03 October 2008

Casting some doubts

I shall most likely respond to Andre's piece next week. I am currently undecided when it comes to the bailout, but I would like to raise some doubts. The bailout bill passed, so the question is not if it should be implemented, but whether it is a correct policy.

Firstly, although Wall Street firms are in turmoil, this is not the case for Main Street commercial banks. As Alan Reyonold from Cato Institute writes in Forbes:

Contrary to many comments, consumer and industrial loans actually increased in the latest week. Troubled giant banks have cut back on lending, but smaller banks have picked up the slack. Consumer and real estate loans dipped insignificantly through Sept. 17, remaining much higher than they were a year earlier.

Reynolds proceeds with presenting FED data. The question, however, is for how long that is possible. What will happen when commercial banks are hit by current deleveraging in financial markets? Some of commercial banks may have some ties to financial markets and if they lose due to deleveraging, they may seek more cash and limit their credit supply. As the Economist writes:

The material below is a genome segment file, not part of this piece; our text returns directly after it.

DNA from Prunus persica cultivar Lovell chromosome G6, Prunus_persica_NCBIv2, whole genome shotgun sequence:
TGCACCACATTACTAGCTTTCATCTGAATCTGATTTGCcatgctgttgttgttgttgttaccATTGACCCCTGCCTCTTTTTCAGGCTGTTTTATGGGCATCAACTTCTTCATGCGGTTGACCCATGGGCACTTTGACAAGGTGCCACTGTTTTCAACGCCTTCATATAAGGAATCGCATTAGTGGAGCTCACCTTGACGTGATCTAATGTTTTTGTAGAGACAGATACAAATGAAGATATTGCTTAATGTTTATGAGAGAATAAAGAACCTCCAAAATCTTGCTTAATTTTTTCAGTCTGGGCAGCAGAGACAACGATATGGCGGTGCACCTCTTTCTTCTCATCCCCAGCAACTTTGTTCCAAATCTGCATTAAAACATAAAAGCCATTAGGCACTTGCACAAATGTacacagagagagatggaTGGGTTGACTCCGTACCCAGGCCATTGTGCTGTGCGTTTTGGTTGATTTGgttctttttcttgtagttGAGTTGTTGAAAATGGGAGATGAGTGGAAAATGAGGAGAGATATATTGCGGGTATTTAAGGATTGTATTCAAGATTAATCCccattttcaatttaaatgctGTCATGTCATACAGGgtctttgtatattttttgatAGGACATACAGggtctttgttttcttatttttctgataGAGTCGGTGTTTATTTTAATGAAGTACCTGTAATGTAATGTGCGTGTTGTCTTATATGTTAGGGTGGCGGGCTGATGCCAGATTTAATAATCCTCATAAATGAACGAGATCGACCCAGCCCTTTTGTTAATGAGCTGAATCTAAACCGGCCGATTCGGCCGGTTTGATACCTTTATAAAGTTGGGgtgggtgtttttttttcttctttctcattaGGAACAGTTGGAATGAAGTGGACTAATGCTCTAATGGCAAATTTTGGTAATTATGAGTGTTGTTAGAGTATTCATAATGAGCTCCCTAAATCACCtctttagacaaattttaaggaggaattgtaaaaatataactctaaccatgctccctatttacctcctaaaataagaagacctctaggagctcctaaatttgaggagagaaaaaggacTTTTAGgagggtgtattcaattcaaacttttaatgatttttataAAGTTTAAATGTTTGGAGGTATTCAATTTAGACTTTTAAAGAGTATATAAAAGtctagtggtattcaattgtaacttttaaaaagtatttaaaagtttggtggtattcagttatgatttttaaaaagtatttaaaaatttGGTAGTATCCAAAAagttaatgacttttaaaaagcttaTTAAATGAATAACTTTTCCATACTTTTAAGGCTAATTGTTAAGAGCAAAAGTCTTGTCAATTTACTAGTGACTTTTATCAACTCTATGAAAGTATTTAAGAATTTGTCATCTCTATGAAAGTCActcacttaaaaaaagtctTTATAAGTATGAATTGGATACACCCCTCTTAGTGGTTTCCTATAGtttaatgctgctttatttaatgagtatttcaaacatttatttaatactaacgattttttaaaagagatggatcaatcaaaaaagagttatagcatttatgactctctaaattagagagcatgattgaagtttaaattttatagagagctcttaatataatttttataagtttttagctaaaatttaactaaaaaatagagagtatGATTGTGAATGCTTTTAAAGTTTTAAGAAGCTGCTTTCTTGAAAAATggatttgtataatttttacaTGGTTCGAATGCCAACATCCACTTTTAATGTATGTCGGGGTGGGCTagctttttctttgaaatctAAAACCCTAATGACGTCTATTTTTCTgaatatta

What hurts finance affects the rest of the economy in spades. Tim Bond, of Barclays Capital, reckons that, thanks to the gearing effect, a shortfall of bank capital of around $170 billion may reduce the potential supply of credit by $1.7 trillion.

Secondly, Professor Eichengreen points out that dollar going down together with fast-growing BRICs will put the American economy on the right track soon. This is self-explaining - decreasing dollar makes exports more profitable. As Eichengreen writes:

And what the contraction of the financial services industry taketh, the expansion of exports can give back, what with the continuing growth of the BRICs, no analog for which existed in the 1930s. The ongoing decline of the dollar will be the mechanism bringing about this reallocation of resources. But the U.S. economy, notwithstanding the admirable flexibility of its labor markets, is not going to be able to move unemployed investment bankers onto industrial assembly lines overnight. I suspect that I am now less likely to be regarded as a lunatic when I ask whether unemployment could reach 10 per cent.

Here understanding Professor Eichengreen is a bit difficult: we can't say if the crisis will touch the economy at large or just the financial sector. My intuition tells me that a 5% increase in unemployment cannot be caused just by layoffs in financial sector, so the latter is most likely true. Nevertheless, the question remains how fast the effect of dollar going down will be, relatively to problems in financial markets affecting other industries.

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